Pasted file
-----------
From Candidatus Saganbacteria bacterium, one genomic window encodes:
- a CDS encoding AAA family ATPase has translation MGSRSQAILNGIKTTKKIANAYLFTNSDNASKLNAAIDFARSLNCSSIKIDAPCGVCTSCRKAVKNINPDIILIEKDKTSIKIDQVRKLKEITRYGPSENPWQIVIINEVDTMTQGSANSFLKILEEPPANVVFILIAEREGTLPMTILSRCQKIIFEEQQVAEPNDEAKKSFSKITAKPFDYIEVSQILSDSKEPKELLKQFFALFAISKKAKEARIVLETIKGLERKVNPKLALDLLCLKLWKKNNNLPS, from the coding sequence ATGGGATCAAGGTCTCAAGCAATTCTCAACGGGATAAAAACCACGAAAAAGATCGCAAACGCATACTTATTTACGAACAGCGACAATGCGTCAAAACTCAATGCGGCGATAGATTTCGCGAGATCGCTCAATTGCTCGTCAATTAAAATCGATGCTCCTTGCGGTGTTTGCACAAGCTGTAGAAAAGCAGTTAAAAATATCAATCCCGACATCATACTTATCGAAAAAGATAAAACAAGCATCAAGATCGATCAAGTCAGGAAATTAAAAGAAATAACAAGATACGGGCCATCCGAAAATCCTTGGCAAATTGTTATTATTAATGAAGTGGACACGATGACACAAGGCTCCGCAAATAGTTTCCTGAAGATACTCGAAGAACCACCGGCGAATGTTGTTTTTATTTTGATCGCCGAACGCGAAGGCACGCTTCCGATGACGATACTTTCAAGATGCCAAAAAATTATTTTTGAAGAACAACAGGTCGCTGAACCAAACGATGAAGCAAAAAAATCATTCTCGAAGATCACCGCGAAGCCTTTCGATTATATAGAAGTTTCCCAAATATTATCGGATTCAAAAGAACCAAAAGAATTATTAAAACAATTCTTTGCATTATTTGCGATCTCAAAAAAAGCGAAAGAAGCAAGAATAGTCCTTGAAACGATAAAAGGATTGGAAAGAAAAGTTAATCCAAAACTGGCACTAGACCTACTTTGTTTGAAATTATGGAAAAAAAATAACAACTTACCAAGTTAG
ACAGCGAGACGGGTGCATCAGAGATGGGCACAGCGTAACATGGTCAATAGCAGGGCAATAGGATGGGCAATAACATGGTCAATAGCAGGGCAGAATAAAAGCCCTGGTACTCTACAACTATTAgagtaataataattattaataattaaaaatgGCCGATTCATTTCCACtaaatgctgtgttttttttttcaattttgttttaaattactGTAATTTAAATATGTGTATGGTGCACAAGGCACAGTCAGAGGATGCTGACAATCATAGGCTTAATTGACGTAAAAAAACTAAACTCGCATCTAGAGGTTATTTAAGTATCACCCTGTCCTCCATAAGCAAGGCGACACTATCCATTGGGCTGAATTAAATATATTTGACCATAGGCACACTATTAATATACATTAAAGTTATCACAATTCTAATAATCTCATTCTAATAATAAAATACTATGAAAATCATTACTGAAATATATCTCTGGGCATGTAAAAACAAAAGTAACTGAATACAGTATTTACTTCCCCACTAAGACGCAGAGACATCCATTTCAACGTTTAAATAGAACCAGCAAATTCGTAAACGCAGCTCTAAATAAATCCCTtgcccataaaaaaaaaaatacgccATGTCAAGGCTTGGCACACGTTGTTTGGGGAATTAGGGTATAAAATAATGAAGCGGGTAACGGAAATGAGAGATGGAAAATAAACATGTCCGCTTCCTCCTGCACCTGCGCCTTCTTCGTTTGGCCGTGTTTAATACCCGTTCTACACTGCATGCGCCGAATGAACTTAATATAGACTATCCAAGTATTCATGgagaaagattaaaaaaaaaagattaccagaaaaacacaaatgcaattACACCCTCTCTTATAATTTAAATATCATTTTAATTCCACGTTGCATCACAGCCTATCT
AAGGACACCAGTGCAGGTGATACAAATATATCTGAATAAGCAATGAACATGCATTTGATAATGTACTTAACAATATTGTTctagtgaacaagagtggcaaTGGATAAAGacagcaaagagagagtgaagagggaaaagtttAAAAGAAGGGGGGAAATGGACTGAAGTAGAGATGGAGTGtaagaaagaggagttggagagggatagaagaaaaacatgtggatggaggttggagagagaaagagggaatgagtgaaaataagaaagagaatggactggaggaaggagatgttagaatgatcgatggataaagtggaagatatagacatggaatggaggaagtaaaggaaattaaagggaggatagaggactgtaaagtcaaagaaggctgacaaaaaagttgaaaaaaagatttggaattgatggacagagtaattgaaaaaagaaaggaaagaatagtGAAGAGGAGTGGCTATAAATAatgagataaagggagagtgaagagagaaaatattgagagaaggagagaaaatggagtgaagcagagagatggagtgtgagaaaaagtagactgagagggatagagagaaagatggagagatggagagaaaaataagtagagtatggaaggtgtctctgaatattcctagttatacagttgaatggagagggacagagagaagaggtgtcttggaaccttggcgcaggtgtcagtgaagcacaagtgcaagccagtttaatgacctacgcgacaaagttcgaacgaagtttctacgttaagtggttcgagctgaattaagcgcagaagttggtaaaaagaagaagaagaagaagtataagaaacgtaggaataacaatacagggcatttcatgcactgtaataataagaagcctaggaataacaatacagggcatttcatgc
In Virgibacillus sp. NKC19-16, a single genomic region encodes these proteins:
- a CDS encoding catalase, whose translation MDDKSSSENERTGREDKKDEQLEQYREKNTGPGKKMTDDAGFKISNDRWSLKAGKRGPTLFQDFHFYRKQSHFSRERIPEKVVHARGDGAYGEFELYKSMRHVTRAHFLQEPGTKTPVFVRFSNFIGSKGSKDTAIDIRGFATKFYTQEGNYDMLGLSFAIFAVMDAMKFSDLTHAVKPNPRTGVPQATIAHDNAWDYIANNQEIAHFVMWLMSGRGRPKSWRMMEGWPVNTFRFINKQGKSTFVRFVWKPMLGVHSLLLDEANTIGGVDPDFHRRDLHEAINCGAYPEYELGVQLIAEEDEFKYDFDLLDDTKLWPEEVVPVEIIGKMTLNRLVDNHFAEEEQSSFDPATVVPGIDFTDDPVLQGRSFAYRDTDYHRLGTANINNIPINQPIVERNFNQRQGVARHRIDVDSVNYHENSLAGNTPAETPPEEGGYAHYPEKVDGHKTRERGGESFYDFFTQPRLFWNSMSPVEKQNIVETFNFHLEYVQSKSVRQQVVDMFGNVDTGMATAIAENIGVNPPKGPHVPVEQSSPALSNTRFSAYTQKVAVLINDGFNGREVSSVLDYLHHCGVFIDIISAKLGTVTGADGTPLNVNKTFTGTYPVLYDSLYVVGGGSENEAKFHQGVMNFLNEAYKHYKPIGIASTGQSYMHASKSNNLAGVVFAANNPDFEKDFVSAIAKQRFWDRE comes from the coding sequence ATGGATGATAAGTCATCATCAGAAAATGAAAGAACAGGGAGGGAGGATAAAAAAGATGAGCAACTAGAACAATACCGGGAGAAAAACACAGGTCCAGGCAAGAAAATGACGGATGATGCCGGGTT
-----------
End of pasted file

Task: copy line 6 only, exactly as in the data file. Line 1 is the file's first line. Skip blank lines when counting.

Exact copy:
- a CDS encoding catalase, whose translation MDDKSSSENERTGREDKKDEQLEQYREKNTGPGKKMTDDAGFKISNDRWSLKAGKRGPTLFQDFHFYRKQSHFSRERIPEKVVHARGDGAYGEFELYKSMRHVTRAHFLQEPGTKTPVFVRFSNFIGSKGSKDTAIDIRGFATKFYTQEGNYDMLGLSFAIFAVMDAMKFSDLTHAVKPNPRTGVPQATIAHDNAWDYIANNQEIAHFVMWLMSGRGRPKSWRMMEGWPVNTFRFINKQGKSTFVRFVWKPMLGVHSLLLDEANTIGGVDPDFHRRDLHEAINCGAYPEYELGVQLIAEEDEFKYDFDLLDDTKLWPEEVVPVEIIGKMTLNRLVDNHFAEEEQSSFDPATVVPGIDFTDDPVLQGRSFAYRDTDYHRLGTANINNIPINQPIVERNFNQRQGVARHRIDVDSVNYHENSLAGNTPAETPPEEGGYAHYPEKVDGHKTRERGGESFYDFFTQPRLFWNSMSPVEKQNIVETFNFHLEYVQSKSVRQQVVDMFGNVDTGMATAIAENIGVNPPKGPHVPVEQSSPALSNTRFSAYTQKVAVLINDGFNGREVSSVLDYLHHCGVFIDIISAKLGTVTGADGTPLNVNKTFTGTYPVLYDSLYVVGGGSENEAKFHQGVMNFLNEAYKHYKPIGIASTGQSYMHASKSNNLAGVVFAANNPDFEKDFVSAIAKQRFWDRE comes from the coding sequence ATGGATGATAAGTCATCATCAGAAAATGAAAGAACAGGGAGGGAGGATAAAAAAGATGAGCAACTAGAACAATACCGGGAGAAAAACACAGGTCCAGGCAAGAAAATGACGGATGATGCCGGGTT